All Saints Church, Thornton Hough

From Wikipedia, the free encyclopedia
Jump to: navigation, search
All Saints Church, Thornton Hough
All Saints Church, Thornton Hough, from the southeast
All Saints Church, Thornton Hough is located in Merseyside
All Saints Church, Thornton Hough
All Saints Church, Thornton Hough
Location in Merseyside
Coordinates: 53°19′16″N 3°02′44″W / 53.3212°N 3.0455°W / 53.3212; -3.0455
OS grid reference SJ 305 809
Location Raby Road, Thornton Hough, Wirral, Merseyside
Country England
Denomination Anglican
Website All Saints, Thornton Hough
Founded 1867
Founder(s) Joseph Hirst
Consecrated 5 May 1868
Status Parish church
Functional status Active
Heritage designation Grade II
Designated 2 October 1986
Architect(s) John Kirk and Sons
Architectural type Church
Style Gothic Revival
Groundbreaking 1867
Completed 1868
Construction cost £8,500
Spire height 120 feet (37 m)
Materials Sandstone, slate roof
Parish All Saints, Thornton Hough
Deanery Wirral, South
Archdeaconry Chester
Diocese Chester
Province York
Vicar(s) Revd Daniel J Howard
Reader(s) John R Mayhew
Churchwarden(s) Patsy Baker, Sue Stinson

All Saints Church, Thornton Hough, is in Raby Road, Thornton Hough, Wirral, Merseyside, England. It is an active Anglican parish church in the Deanery of Wirral, South, the archdeaconry of Chester, and the diocese of Chester.[1] The church is designated by English Heritage as a Grade II listed building.[2]


All Saints was built in 1867–68, and paid for by Joseph Hirst. It was designed by the Huddersfield architects John Kirk and Sons. Joseph Hirst was a woollen mill owner from Wilshaw near Huddersfield, whose wife came from Chester, and he had bought a house near Thornton Hough as a place to recuperate from his business stresses. He bought land in the village to build the church for £600, and laid its foundation stone in March 1867. The cost of the church, excluding the cost of the land, amounted to about £8,500 (£670,000 as of 2014).[3] It was consecrated on 5 May 1868 by the Rt Revd William Jacobson, bishop of Chester. In addition to paying for the building of the church, Hirst also paid for the vicarage, the school, and the school house. In addition he paid for a school and school house at Raby, a village nearby.[4] In the early 20th century a vestry was added by Jonathan Simpson.[5]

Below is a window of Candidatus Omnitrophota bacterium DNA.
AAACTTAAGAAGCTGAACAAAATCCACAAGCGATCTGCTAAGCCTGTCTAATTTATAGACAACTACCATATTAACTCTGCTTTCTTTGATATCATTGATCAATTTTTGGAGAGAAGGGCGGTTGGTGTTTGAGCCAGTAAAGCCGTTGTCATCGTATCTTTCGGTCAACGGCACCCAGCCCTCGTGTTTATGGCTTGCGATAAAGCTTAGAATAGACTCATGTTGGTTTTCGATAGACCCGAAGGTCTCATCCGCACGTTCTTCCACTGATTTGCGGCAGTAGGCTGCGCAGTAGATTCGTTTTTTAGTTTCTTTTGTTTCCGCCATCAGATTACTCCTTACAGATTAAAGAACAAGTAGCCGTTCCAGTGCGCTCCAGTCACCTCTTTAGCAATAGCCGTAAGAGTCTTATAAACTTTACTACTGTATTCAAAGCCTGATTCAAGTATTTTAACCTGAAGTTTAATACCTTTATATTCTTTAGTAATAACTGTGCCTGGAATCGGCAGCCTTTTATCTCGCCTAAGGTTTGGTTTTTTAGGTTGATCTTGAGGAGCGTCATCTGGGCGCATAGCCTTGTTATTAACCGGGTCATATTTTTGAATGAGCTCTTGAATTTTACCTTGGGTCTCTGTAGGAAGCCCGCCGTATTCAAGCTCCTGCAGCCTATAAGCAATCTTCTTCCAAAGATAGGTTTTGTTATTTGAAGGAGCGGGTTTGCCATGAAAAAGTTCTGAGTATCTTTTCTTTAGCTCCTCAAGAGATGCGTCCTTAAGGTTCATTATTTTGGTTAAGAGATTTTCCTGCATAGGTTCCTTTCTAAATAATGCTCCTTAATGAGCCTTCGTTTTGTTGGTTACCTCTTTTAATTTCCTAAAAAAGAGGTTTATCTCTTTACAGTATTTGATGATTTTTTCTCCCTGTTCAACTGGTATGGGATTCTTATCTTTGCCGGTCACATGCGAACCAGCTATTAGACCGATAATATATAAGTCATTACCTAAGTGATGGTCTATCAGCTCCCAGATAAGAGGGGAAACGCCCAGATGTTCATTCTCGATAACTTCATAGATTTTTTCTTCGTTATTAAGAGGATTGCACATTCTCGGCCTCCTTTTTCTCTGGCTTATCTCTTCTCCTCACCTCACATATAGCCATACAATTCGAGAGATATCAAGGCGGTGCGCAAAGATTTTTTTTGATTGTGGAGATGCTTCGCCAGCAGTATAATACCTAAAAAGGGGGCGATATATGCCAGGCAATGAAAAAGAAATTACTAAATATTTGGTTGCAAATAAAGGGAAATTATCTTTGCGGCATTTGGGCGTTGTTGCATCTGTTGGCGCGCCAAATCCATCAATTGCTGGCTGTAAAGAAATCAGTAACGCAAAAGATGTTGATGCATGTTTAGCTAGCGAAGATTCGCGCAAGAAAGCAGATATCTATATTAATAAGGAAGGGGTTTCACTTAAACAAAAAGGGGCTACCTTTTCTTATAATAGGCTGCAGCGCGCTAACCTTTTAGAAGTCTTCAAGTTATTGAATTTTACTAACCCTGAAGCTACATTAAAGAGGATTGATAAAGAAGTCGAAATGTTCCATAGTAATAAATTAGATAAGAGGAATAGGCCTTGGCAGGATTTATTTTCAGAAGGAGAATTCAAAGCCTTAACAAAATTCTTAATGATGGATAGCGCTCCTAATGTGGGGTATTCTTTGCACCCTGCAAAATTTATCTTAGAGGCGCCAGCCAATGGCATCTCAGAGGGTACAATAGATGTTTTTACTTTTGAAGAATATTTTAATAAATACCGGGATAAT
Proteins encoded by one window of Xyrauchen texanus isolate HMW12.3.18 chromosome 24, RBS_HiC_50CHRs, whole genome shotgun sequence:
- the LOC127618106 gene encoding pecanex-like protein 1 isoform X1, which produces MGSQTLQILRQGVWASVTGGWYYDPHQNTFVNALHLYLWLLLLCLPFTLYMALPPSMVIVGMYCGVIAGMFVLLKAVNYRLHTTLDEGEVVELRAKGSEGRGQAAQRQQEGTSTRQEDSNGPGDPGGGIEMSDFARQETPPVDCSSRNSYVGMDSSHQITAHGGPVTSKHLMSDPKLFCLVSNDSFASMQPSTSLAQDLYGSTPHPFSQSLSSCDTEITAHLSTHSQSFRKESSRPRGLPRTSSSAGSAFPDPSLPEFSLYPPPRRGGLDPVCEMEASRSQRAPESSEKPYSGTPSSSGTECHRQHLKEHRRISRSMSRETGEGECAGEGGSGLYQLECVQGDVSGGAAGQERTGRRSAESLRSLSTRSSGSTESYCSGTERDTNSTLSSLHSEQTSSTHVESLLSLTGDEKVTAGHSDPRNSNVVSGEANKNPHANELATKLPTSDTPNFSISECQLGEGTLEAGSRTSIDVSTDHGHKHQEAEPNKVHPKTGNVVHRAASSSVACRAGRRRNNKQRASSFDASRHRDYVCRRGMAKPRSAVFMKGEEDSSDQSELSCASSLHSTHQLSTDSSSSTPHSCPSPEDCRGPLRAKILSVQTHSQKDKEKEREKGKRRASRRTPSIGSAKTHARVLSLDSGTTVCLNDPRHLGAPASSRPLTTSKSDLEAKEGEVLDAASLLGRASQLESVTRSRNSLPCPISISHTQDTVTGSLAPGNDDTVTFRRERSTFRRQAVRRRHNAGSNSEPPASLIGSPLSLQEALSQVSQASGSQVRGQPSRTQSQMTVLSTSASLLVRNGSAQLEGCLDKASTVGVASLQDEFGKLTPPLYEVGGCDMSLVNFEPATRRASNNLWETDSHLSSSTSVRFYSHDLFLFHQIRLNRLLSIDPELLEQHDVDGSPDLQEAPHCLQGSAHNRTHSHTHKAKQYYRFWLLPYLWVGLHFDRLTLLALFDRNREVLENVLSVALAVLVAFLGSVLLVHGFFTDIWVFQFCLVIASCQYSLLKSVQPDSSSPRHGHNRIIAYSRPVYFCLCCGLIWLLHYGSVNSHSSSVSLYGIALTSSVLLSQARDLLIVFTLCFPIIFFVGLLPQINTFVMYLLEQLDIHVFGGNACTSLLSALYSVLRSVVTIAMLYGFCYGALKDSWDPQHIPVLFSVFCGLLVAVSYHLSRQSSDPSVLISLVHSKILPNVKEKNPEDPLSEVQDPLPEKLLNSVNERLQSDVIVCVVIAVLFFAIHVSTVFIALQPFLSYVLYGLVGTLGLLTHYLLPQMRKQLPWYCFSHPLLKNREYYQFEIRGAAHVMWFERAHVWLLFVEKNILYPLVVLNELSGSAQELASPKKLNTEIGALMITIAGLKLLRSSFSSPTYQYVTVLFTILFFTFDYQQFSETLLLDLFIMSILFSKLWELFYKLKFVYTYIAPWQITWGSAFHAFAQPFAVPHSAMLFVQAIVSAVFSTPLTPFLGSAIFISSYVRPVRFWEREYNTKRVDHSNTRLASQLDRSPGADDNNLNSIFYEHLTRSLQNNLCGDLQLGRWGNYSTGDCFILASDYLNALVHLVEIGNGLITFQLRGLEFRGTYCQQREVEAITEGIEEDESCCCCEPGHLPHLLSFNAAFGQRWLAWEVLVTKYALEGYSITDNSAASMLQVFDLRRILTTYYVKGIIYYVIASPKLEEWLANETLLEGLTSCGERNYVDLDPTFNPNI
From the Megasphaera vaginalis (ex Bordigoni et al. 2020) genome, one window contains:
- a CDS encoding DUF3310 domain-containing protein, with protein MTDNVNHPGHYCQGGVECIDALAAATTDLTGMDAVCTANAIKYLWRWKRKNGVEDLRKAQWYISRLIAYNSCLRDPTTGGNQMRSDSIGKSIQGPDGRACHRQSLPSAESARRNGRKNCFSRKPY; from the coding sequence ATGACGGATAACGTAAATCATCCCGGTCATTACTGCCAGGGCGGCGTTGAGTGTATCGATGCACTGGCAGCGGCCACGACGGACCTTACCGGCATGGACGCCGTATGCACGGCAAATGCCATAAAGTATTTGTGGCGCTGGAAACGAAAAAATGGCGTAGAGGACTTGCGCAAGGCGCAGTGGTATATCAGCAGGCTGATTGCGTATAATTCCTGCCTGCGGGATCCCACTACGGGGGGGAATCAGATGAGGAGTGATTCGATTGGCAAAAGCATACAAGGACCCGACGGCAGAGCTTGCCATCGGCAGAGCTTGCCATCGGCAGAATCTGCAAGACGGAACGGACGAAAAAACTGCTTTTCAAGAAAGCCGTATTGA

The church is constructed in rock-faced red sandstone with dressings in lighter stone.[5] It is roofed in slate with a red tile ridge.[2] It architectural style is Geometrical, and it has a cruciform plan.[5] The church consists of a four-bay nave with a northwest porch, north and south transepts, a chancel with a north organ loft and a south vestry, and a southwest tower with a broach spire. The tower has angle buttresses, two-light windows and clock faces.[2] There is a total of five clock faces, with an additional higher one on the south side because Hirst could not see the lower face from his house.[4][5] At the top of the tower is a cornice with pinnacles, and two tiers of lucarnes on the spire.[2] The spire rises to a height of 120 feet (37 m)[4] Along the sides of the church is a Lombard frieze, buttresses, and two-light windows containing Geometrical tracery. The west window has five lights. In the transepts are three-light windows with a spherical triangle window above. The chancel has a three-light east window, and two-light windows along the sides. There is a lancet window in the organ loft, and a three-light window in the vestry.[2]


Inside the church the font and reredos are in Caen stone, they were both made by T. Ruddock, and they depict biblical scenes.[4] The stained glass includes the east window of 1868 by Clayton and Bell. In the south transept is a window by H. G. Hiller dated 1912, which depicts Saint Michael and angels. The west window is by an unknown artist, it is a war memorial dating from about 1920, and again it depicts Saint Michael. Elsewhere there are windows by Powell's, and by A. R. Fisher (1978), William Davies (1997), and Petri Anderson (2003).[5] In the south transept is an ornate Gothic monument to Joseph Hirst who died in 1874.[2][5] The original pipe organ was made by Gray and Davison.[4] This was replaced in 1912 by a two-manual organ by Norman and Beard. It was revoiced in 1985 by George Sixsmith.[6]


  1. ^ All Saints, Thornton Hough, Church of England, retrieved 25 November 2013 
  2. ^ a b c d e f English Heritage, "Church of All Saints, Thornton Hough (1075381)", National Heritage List for England, retrieved 25 November 2013 
  3. ^ UK CPI inflation numbers based on data available from Gregory Clark (2014), "What Were the British Earnings and Prices Then? (New Series)" MeasuringWorth.
  4. ^ a b c d e History and Architecture, All Saints, Thornton Hough, retrieved 25 November 2013 
  5. ^ a b c d e f Hartwell, Clare; Hyde, Matthew; Hubbard, Edward; Pevsner, Nikolaus (2011) [1971], Cheshire, The Buildings of England, New Haven and London: Yale University Press, pp. 631–632, ISBN 978-0-300-17043-6 
  6. ^ Cheshire Thornton Hough, All Saints (A00207), British Institute of Organ Studies, retrieved 25 November 2013